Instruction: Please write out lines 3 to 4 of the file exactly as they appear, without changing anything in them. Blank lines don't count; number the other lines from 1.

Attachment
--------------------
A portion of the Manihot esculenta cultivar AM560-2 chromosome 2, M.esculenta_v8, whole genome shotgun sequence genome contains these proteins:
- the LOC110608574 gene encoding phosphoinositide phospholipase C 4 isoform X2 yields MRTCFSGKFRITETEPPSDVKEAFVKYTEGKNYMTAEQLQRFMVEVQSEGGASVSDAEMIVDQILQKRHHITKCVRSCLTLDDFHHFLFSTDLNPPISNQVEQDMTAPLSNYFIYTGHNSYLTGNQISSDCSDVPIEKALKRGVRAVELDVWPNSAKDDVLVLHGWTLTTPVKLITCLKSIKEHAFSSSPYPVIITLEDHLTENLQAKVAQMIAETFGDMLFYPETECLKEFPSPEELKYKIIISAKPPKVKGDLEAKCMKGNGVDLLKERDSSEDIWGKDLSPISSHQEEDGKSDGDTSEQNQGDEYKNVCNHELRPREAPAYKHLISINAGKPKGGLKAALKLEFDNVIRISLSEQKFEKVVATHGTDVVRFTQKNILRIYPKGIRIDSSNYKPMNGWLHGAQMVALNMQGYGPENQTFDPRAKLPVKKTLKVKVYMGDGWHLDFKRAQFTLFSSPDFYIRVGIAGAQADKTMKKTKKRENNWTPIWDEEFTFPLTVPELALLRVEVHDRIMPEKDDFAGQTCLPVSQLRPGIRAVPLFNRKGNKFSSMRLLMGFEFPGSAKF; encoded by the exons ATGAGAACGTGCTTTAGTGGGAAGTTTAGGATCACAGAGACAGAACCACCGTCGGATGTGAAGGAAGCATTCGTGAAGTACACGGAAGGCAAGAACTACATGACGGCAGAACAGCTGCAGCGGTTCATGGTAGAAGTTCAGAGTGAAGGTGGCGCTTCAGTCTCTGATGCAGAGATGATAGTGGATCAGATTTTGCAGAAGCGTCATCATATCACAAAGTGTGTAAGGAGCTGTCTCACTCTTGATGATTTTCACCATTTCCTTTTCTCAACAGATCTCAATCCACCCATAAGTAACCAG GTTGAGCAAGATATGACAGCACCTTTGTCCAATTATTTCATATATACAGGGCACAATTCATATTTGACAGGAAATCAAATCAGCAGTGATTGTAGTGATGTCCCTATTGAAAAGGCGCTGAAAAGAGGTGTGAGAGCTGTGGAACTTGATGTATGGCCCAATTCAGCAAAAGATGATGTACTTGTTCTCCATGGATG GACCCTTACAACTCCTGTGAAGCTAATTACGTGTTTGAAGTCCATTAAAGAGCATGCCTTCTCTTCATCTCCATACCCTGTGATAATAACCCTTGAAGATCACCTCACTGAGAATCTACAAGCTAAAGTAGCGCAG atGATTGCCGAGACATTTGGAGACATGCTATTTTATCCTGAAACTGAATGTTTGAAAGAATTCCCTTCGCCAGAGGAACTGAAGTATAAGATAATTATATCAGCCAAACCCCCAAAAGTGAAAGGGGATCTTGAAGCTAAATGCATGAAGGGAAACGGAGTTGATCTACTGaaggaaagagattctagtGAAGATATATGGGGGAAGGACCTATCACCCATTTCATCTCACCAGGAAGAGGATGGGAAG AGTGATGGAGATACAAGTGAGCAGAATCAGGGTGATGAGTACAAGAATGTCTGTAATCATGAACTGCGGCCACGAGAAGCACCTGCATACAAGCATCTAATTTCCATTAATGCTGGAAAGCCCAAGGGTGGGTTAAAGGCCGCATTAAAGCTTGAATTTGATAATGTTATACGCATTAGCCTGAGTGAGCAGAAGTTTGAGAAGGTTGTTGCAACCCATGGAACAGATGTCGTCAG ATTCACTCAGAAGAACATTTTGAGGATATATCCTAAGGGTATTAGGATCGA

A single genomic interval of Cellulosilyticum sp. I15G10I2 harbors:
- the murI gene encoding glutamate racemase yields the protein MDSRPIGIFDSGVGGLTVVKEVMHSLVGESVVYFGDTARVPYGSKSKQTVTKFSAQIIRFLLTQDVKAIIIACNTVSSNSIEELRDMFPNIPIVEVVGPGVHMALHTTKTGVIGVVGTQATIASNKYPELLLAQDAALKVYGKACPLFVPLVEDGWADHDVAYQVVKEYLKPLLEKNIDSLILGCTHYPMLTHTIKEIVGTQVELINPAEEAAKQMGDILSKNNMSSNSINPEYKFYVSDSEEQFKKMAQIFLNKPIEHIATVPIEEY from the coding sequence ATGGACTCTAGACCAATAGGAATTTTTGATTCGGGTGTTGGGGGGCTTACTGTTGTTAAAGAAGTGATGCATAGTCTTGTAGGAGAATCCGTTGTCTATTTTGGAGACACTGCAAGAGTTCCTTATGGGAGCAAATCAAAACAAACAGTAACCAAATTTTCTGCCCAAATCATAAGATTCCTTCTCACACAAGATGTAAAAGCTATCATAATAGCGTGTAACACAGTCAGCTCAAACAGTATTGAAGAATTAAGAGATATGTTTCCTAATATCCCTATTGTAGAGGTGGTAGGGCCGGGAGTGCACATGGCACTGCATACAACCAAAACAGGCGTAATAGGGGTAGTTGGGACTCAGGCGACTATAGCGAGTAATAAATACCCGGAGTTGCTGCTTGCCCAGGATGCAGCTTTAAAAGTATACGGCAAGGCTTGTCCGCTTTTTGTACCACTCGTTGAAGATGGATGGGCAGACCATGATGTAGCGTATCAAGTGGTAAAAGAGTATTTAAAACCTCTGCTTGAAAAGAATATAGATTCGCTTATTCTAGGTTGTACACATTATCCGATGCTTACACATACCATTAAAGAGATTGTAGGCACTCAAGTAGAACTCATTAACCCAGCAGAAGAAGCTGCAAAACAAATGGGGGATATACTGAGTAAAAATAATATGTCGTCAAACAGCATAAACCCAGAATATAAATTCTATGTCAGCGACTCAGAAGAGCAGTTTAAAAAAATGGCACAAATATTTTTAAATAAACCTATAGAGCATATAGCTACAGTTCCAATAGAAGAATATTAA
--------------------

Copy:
A single genomic interval of Cellulosilyticum sp. I15G10I2 harbors:
- the murI gene encoding glutamate racemase yields the protein MDSRPIGIFDSGVGGLTVVKEVMHSLVGESVVYFGDTARVPYGSKSKQTVTKFSAQIIRFLLTQDVKAIIIACNTVSSNSIEELRDMFPNIPIVEVVGPGVHMALHTTKTGVIGVVGTQATIASNKYPELLLAQDAALKVYGKACPLFVPLVEDGWADHDVAYQVVKEYLKPLLEKNIDSLILGCTHYPMLTHTIKEIVGTQVELINPAEEAAKQMGDILSKNNMSSNSINPEYKFYVSDSEEQFKKMAQIFLNKPIEHIATVPIEEY from the coding sequence ATGGACTCTAGACCAATAGGAATTTTTGATTCGGGTGTTGGGGGGCTTACTGTTGTTAAAGAAGTGATGCATAGTCTTGTAGGAGAATCCGTTGTCTATTTTGGAGACACTGCAAGAGTTCCTTATGGGAGCAAATCAAAACAAACAGTAACCAAATTTTCTGCCCAAATCATAAGATTCCTTCTCACACAAGATGTAAAAGCTATCATAATAGCGTGTAACACAGTCAGCTCAAACAGTATTGAAGAATTAAGAGATATGTTTCCTAATATCCCTATTGTAGAGGTGGTAGGGCCGGGAGTGCACATGGCACTGCATACAACCAAAACAGGCGTAATAGGGGTAGTTGGGACTCAGGCGACTATAGCGAGTAATAAATACCCGGAGTTGCTGCTTGCCCAGGATGCAGCTTTAAAAGTATACGGCAAGGCTTGTCCGCTTTTTGTACCACTCGTTGAAGATGGATGGGCAGACCATGATGTAGCGTATCAAGTGGTAAAAGAGTATTTAAAACCTCTGCTTGAAAAGAATATAGATTCGCTTATTCTAGGTTGTACACATTATCCGATGCTTACACATACCATTAAAGAGATTGTAGGCACTCAAGTAGAACTCATTAACCCAGCAGAAGAAGCTGCAAAACAAATGGGGGATATACTGAGTAAAAATAATATGTCGTCAAACAGCATAAACCCAGAATATAAATTCTATGTCAGCGACTCAGAAGAGCAGTTTAAAAAAATGGCACAAATATTTTTAAATAAACCTATAGAGCATATAGCTACAGTTCCAATAGAAGAATATTAA